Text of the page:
There are showers during the night. When I get up at on Trinity Sunday the skies are blue but it soon clouds over again with just the occasional glimpses of sun during the day. I feel surprisingly good – legs slightly fatigued but feet okay. The half-day rest has done me good. I set off at and get to Sandy Haven at . At this point there is another tidal river crossing to make and I have to wait half-an-hour until the causeway and stepping-stones become visible. Patience isn’t always my best virtue so I take my sandals off and cross while there’s still 6 inches of water – well, it’s more fun like that anyway. I push on alongside the Milford Haven waterway, with its recently redundant oil refinery workings, not wanting to stop in case I seize up. Milford Haven is the first really built up section of the path. Not much of note to rave about, just lots of road walking to punish feet and legs. At Neyland it’s up onto the A477 for a high level and very windy crossing over the estuary. For now it’s simply a slog and the lack of interest adds to the demoralising effect. However, my sights are set on Old Pembroke and after limping through the dock I finally arrive at the Tourist Information office at – a hard and punishing 20 miles completed.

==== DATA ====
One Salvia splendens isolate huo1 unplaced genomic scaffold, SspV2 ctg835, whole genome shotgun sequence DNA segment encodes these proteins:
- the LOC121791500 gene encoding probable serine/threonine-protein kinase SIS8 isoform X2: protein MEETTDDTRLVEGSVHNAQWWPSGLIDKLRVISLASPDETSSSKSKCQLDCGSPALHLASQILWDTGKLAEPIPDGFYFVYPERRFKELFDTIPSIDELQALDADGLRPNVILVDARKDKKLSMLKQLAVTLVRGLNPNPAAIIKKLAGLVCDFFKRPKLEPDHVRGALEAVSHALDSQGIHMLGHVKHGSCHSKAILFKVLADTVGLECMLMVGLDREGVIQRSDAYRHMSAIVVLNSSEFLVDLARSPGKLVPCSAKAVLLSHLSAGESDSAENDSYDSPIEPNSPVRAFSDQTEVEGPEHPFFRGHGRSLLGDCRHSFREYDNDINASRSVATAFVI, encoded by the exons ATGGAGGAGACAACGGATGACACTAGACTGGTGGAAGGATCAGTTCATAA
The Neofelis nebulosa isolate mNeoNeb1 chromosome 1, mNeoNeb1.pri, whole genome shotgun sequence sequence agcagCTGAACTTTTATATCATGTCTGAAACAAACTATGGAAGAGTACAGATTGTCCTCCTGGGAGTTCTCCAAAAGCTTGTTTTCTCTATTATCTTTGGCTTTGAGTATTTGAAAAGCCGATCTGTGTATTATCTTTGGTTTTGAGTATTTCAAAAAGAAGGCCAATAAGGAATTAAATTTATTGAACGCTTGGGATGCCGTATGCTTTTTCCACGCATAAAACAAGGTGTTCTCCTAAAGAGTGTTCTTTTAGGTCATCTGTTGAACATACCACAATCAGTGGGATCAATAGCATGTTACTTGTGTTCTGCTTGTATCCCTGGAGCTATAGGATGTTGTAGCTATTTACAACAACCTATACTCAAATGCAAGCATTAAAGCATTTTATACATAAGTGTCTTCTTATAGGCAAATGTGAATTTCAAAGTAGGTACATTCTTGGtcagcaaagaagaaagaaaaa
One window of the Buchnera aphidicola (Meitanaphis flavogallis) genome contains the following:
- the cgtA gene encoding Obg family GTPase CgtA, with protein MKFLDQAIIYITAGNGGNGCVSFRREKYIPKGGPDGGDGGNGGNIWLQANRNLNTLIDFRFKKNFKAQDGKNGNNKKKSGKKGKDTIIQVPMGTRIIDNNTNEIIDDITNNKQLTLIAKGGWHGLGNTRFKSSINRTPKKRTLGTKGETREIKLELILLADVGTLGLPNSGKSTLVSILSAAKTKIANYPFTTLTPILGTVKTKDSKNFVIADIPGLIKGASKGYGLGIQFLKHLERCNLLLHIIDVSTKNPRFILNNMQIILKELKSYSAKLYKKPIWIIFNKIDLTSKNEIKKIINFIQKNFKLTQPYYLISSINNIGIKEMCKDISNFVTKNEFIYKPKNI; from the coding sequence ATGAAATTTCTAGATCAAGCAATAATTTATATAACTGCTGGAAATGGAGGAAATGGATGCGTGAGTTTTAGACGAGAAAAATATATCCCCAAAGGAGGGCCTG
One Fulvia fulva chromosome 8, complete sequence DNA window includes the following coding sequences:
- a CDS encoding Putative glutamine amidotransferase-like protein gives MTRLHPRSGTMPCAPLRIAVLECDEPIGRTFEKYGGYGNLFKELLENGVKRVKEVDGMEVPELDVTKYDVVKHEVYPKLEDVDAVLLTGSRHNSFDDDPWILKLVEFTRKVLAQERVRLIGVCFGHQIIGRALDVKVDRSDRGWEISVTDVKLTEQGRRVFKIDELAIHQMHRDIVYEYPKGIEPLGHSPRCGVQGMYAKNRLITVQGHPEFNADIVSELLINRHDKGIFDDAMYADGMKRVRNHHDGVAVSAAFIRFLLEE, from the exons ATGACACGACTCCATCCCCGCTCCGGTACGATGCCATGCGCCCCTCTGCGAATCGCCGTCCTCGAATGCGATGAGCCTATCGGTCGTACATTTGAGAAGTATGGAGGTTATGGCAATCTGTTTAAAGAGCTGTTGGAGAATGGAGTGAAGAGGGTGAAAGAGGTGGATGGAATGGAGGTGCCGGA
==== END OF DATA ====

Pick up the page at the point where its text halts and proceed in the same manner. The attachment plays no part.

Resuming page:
I enquire about campsites but the nearest is 1 mile out of town in the wrong direction. Immediately I am aware that my legs and feet are totally crippled and there is a swelling on one of my thighs. I opt for a nearby B&B with no feelings of guilt whatsoever. Just getting there is a struggle and despite the relief of being without my pack, the short distance back into town to find food is even worse. All the cafés are shut. **##!!X#X#** - pardon my French.
I park myself on a bench on the corner of the main road and take my feet out to let them breathe (a few funny looks). Then I go into a miserable pub and consume one and a half pints of Guinness and a packet of pork scratchings. “I really am going to give up now. It’s not as though I’ve even got any choice any more. Have I? Yes. No. Well? I can wait and decide in the morning, can’t I?”